The cousin of a victim prays at the site of a suicide bombing that targeted the Shiite Al-Anoud mosque in the Saudi Arabian coastal city of Dammam May 29, 2015. The Islamic State group claimed responsibility for the attack. Since then, Saudi security forces have stepped up efforts to root out domestic terrorist threats. AFP/Getty Images

Hundreds of suspected members of the Islamic State group have been arrested in Sunni-dominated Saudi Arabia in recent weeks, the country’s Interior Ministry announced Saturday. The detainees include people suspected in attacks on Saudi security patrols and the recent bombing of a Shiite mosque.

During the recent sweeps, 431 suspects were arrested, most of them Saudi nationals, “as well as participants holding other nationalities, including Yemeni, Egyptian, Syrian, Jordanian, Algerian, Nigerian, Chadian and unidentified others,” the official Saudi Press Agency reported. Officials said at least 37 civilians or members of security forces were killed and 130 of them were injured in these operations, while six suspects were also slain.

At least four terrorist cells were identified by Saudi authorities, including one charged with making suicide-bombing belts and another detailed to survey a unnamed foreign diplomatic mission.

Officials also thwarted seven planned attacks on mosques in the country’s capital Riyadh and in its Eastern Province, where many oil installations are located, Gen. Mansour Al Turki, an Interior Ministry representative, said at a press conference, according to Al Arabiya News. He said Saudi security forces in June blocked a planned attack on a mosque that holds 3,000 people. He also blamed some of the suspects for the fatal shooting of eight worshippers in the town of al-Ahsa in November and the killing of three security officers in two separate shootings in Riyadh this year.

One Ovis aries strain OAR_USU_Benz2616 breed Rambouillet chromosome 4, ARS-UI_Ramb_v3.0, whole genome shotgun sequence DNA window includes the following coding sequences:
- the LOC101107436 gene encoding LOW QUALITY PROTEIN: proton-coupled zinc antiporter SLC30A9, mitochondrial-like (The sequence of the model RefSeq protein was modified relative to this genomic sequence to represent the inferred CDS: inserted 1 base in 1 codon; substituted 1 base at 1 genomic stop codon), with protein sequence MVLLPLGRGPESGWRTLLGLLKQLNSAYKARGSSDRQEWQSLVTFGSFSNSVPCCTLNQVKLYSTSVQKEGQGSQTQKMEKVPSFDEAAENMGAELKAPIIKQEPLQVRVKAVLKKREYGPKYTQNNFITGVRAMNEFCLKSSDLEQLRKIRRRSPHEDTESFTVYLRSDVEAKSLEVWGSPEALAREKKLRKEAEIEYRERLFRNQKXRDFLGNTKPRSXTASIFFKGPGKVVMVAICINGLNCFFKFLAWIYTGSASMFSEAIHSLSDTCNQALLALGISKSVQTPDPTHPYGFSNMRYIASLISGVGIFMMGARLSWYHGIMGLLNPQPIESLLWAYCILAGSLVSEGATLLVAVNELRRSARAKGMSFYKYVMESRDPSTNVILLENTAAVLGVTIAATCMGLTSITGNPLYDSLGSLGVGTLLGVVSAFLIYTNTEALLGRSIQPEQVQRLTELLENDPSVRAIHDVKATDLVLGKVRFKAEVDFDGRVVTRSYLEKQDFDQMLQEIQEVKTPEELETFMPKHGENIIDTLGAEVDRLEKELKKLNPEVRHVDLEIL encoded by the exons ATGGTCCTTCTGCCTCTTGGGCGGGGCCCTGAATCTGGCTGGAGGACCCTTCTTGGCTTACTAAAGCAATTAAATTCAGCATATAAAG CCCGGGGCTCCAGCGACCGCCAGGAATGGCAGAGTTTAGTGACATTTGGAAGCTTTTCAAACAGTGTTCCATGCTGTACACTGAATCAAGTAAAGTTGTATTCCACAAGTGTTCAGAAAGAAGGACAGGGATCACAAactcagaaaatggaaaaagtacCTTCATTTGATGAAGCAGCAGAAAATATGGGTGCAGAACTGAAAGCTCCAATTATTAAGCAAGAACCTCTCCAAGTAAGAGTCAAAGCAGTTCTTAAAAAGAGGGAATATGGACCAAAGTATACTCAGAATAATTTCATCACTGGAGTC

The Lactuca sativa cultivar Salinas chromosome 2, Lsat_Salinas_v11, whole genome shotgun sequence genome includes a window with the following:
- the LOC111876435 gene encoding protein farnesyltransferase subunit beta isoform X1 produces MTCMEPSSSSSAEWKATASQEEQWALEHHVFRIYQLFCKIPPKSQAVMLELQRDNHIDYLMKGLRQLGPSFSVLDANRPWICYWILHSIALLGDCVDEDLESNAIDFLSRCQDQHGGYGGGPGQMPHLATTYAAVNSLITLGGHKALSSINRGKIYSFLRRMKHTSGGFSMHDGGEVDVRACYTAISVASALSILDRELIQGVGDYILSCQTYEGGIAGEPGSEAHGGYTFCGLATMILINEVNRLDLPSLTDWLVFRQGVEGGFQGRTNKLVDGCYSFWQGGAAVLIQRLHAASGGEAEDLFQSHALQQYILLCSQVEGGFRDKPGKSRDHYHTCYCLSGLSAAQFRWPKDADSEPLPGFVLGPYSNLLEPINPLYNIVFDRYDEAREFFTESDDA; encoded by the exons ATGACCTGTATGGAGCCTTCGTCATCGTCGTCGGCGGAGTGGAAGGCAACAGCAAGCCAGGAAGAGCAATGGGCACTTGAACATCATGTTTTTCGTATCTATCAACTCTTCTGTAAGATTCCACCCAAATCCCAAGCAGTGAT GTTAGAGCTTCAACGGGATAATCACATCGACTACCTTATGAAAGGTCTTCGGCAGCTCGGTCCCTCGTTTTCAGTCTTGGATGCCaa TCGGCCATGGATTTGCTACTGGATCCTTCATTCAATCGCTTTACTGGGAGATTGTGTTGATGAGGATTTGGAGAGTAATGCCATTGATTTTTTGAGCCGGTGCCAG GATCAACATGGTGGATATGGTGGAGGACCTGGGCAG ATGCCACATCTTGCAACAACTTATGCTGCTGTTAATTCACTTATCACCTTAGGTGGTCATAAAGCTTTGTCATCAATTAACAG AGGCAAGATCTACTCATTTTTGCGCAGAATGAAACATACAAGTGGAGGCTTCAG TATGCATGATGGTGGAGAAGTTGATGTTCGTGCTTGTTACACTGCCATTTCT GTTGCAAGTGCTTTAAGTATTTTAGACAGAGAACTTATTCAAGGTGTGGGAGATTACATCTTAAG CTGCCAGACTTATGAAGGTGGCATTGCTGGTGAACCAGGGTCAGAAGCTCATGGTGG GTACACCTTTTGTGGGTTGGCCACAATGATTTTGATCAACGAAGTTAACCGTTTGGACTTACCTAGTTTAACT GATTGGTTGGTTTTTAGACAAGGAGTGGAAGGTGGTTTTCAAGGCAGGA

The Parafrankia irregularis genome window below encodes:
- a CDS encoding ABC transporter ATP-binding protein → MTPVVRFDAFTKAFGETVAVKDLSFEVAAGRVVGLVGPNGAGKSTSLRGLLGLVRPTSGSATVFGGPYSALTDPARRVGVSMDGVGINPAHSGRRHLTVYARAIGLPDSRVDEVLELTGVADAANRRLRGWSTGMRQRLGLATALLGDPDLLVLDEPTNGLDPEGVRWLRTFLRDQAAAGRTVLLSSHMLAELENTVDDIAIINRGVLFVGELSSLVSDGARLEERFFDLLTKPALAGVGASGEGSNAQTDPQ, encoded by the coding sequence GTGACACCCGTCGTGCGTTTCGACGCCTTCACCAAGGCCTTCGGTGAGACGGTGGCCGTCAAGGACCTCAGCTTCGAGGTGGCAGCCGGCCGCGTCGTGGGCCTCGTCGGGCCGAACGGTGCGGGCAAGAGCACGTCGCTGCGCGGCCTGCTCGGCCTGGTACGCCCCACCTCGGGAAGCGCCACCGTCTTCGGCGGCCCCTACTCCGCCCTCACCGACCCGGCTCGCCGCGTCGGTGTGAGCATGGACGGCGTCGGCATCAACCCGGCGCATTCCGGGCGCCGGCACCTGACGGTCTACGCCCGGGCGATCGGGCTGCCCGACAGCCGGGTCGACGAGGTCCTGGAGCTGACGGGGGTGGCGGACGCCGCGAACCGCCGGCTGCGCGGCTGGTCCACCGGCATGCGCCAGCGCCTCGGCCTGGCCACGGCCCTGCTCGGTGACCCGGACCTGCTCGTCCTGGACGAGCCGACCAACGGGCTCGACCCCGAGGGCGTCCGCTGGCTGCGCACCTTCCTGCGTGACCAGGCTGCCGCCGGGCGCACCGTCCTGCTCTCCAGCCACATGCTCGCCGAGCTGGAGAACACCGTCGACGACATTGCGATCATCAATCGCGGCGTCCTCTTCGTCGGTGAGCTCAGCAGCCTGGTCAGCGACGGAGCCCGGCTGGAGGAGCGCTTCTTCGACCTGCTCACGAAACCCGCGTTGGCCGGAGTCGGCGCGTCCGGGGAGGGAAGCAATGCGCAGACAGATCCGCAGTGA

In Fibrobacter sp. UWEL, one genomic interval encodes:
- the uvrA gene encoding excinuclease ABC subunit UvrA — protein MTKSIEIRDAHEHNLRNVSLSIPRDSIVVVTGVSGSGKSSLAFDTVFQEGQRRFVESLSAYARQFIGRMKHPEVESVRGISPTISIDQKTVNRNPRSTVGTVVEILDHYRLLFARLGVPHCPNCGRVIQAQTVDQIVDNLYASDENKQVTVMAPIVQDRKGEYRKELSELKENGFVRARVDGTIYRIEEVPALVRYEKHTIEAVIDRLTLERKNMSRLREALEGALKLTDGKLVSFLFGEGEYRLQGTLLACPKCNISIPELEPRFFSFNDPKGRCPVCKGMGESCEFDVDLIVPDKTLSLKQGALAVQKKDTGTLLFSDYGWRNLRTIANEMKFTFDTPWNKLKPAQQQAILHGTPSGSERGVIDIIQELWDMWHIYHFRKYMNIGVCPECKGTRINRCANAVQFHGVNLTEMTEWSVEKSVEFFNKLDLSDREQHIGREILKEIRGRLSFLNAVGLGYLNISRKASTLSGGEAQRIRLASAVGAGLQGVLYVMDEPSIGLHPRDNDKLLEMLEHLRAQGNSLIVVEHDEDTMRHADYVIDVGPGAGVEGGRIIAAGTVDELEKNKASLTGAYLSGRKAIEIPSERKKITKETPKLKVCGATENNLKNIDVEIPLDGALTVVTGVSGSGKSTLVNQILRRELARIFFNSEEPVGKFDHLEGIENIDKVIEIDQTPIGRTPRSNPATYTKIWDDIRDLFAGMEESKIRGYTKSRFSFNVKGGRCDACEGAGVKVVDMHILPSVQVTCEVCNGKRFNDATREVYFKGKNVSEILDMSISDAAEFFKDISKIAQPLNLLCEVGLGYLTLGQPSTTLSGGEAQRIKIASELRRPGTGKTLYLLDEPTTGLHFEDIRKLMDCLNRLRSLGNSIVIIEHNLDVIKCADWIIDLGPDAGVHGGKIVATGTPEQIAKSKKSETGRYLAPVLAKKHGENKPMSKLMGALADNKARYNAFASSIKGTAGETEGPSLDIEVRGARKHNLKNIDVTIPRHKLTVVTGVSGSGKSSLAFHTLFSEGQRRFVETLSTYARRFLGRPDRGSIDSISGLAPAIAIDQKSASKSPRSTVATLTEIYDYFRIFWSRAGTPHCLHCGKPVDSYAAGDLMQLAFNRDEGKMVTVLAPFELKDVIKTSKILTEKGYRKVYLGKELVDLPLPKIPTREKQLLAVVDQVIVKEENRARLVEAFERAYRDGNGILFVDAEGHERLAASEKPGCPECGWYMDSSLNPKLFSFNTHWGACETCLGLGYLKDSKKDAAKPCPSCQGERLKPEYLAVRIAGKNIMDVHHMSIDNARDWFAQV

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Saudi Arabia has been on high alert since a suicide bombing May 22 killed 21 worshippers at a Shiite mosque in the eastern town of al-Qadeeh. It was the deadliest terrorist attack in the kingdom since the May 2004 attacks by al Qaeda militants on a foreign residential compound in Al-Khobar that killed 22 foreigners. Days after the al-Qadeeh attack, Islamic State group affiliates called for increased attacks in Saudi Arabia and urged young Saudis to join their cause.

The extremist group and other militant organizations have long viewed the Saudi ruling family as both illegitimate and pro-Western.